The festive season is upon us with the start of the eight-day festival of Hanukah. What it is and how it is celebrated is not so well known in the UK, and in an attempt to make Jewish traditions more intelligible to the mainstream, we generally use Christian analogues. So, Purim is mardi gras, Passover is Easter, and you guessed it, Hanukah is Christmas.
The truth is that Hanukah is nothing like Christmas. It’s not based on a solstice or the birth of a messiah. Instead, it commemorates the victory of the Maccabees in ancient Israel over a Syrian Greek army, and the subsequent miracle of a small bottle of oil that remained lit for eight days (Hanukah is also known as the festival of light), in 167BC. But because it simply occasionally coincides with Christmas, owing to a quirk in the Jewish lunar calendar, it becomes a useful parallel.
Hanukah, though, has not entered the popular consciousness here and is still a minority festival overlooked in mainstream culture. This is exacerbated by the fact that most people in Britain have probably not met a Jewish person in real life (television celebrities and others don’t count here).
Even by the most generous assessment (Jews who qualify for Israeli citizenship under the Law of Return, which is every Jew, child and grandchild of a Jew as well as their spouse and children), only constitute 0.62% of the total population in the UK and most of us are concentrated in a few urban, metropolitan centres like London and Manchester.
This means that the non-Jewish population in Britain has very little exposure to Jews and Judaism in general and Hanukah in particular. What they do see, though, comes primarily through popular culture – mainly films from the US like Adam Sandler’s Eight Crazy Nights or The Hebrew Hammer or television. The Hanukah Armadillo episode in Friends and Chrismukkah in The OC did much for religious education in this country.
When British television wants to code Jewishness, the shorthand way if they are not ultra-orthodox and hence obvious, is to place the eight-branched candelabra – known as the Hannukiah or menorah – in shot whenever there is a Jewish character as if we are all sitting around with one in every room all the time. But there is so much more to this holiday that should be better known.
Why the confusion?
So to begin with, how do we spell it? Is it Hannukah (with two Ns) or Hanukkah (two Ks) or Hannukkah (two Ns and two Ks)? Come to think of it, is the final H strictly necessary? As it’s a Hebrew word, meaning “dedication” because the Holy Temple in Jerusalem was rededicated and its menorah restored and lit, rendered into English, there’s a great no agreement or consistency. Because there is so much room for interpretation, you’ll see read many variants.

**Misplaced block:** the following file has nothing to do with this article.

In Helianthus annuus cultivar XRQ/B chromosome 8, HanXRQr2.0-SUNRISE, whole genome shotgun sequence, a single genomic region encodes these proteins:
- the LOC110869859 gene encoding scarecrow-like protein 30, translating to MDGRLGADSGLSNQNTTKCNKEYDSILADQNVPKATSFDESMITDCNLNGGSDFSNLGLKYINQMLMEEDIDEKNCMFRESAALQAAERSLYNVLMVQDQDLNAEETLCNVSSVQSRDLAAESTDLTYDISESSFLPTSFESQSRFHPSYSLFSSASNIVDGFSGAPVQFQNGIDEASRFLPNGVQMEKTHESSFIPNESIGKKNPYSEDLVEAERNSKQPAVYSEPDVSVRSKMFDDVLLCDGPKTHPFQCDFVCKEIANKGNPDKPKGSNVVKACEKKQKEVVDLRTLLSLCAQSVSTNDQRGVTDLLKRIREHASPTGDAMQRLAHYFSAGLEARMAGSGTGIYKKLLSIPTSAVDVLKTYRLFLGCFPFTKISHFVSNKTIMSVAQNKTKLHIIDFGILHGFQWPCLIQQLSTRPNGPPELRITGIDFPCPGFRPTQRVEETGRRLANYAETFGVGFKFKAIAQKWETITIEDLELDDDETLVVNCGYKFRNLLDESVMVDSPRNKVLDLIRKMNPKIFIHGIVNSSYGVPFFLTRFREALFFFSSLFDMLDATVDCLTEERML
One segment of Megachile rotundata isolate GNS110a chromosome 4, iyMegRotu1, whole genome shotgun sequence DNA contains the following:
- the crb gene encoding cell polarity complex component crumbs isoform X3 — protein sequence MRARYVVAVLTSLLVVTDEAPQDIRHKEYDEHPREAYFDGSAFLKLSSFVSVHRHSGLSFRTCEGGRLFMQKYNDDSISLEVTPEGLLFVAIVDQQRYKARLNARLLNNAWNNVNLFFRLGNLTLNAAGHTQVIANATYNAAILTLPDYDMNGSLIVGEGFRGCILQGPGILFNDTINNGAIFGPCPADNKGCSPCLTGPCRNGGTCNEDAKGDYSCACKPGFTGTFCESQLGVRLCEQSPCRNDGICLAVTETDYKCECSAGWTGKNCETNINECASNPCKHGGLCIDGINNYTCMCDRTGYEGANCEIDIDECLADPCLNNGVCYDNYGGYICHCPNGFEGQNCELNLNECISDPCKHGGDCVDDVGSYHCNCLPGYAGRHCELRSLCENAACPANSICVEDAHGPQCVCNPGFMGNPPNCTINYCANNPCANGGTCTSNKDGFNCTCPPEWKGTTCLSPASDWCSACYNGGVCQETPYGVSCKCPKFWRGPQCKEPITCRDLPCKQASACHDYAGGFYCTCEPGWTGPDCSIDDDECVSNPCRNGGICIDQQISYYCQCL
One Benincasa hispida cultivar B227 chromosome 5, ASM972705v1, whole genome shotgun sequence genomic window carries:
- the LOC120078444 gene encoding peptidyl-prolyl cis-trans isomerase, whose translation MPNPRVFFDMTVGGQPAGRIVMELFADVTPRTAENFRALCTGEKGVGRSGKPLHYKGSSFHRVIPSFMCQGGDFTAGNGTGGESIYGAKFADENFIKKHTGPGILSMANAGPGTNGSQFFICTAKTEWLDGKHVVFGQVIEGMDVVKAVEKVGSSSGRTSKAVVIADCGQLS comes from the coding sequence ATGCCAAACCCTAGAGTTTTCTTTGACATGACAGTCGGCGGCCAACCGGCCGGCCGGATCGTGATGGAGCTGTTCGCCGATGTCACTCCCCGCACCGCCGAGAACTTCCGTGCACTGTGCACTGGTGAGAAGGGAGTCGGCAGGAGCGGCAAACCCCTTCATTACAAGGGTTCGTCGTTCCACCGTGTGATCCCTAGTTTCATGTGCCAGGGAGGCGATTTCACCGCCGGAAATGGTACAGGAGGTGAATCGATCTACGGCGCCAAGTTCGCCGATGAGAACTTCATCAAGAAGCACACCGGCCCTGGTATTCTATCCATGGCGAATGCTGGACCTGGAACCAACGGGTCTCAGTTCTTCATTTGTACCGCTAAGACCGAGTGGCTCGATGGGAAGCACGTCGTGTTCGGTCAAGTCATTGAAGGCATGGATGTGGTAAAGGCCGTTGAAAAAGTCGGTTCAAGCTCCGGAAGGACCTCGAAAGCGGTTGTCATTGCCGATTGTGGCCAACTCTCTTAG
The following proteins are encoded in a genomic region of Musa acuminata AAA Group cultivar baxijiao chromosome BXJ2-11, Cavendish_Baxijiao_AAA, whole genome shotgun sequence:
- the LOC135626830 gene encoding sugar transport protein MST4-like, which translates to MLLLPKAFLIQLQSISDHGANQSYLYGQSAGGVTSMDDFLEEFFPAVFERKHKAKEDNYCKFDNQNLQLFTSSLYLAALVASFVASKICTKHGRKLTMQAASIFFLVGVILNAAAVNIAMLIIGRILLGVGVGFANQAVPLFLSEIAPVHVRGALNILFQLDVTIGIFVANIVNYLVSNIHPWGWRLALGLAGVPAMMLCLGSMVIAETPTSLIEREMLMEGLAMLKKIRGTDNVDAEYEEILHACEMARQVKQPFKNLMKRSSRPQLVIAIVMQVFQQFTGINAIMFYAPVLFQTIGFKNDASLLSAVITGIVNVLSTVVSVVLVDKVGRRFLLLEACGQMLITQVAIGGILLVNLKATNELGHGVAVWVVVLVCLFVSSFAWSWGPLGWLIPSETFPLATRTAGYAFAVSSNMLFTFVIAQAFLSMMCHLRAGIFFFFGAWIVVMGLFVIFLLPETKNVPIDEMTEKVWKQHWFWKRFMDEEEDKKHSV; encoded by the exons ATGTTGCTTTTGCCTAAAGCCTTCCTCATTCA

On that note, how do we even pronounce it? Although not precise, haa – nuh – kuh is a good guide.
Whatever the spelling or the pronunciation, it’s fair to say that Hanukah is an overlooked Jewish festival in mainstream Britain. Although the UK is a secular country, 86% or almost nine in ten Britons say they celebrate Christmas.
Tchotchkes and latkes
So, how do we celebrate Hanukah in Britain? Well, the small Jewish population (albeit the second largest in Europe), sits somewhere between the much larger and dominant Jewish populations in the US and Israel whose traditions we have now absorbed into our own.
From the US, we have adopted the commercialisation. Hanukah is a means to consume: festive cards, gift wrapping, gifts, decorations and other tchotchkes are now very much a part of the festival (although look closely, much of this stuff comes from abroad).
Sign up for our FREE Reaction Weekend Email
Read the week's best-read articles on politics, business and geopolitics
Receive offers and exclusive invites
Plus uplifting cultural commentary
We exchange gifts over eight nights. This doesn’t mean Christmas times eight, though (despite the stereotype that all Jews are rich, we would be bankrupted every year if this was the case), but rather a sliding scale of big presents on the first night, descending in size and cost until the final night.
From Israel, because of the tradition of eating food fried in oil, we eat doughnuts, or sufganiyot, as they are known there. These are generally smaller, jam-filled balls rather than the flatter, larger types we typically get here. Alongside the doughnuts, we prepare and eat latkes, which are deep-fried potato pancakes (think rostis or hash browns, but much better).
We gather as families to light the Hannukiah, recite the blessings and sing Maoz Tsur (Rock of Ages). Each family member may take a turn to light the candles and then we exchange gifts and Hanukah gelt (chocolate money). In my family, we hide the money around the room and the children hunt for it. My mum would hide an entire bag (but that was the 1970s), whereas I’m a bit meaner with my own children. And that’s basically it.
There will also be communal gatherings organised by synagogues and other groups. One newish development on this front is the entry of Chabad onto the scene. Chabad is a sort of outreach organisation seeking to assist Jews on their Jewish journey. They give out Hanukah kits and light the Hannukiah in public, often travelling around the country to do so. A mark of where they have been is the presence of a giant Hannukiah in a publicly visible place.
One thing is true, though, just as Christmas has become something for everyone, Jews – religious or otherwise – will partake in this light (pun intended), non-onerous reminder of their ethnic, cultural and religious heritage.
This article was originally published in The Conversation
Nathan Abrams is a Professor of Film Studies at Bangor University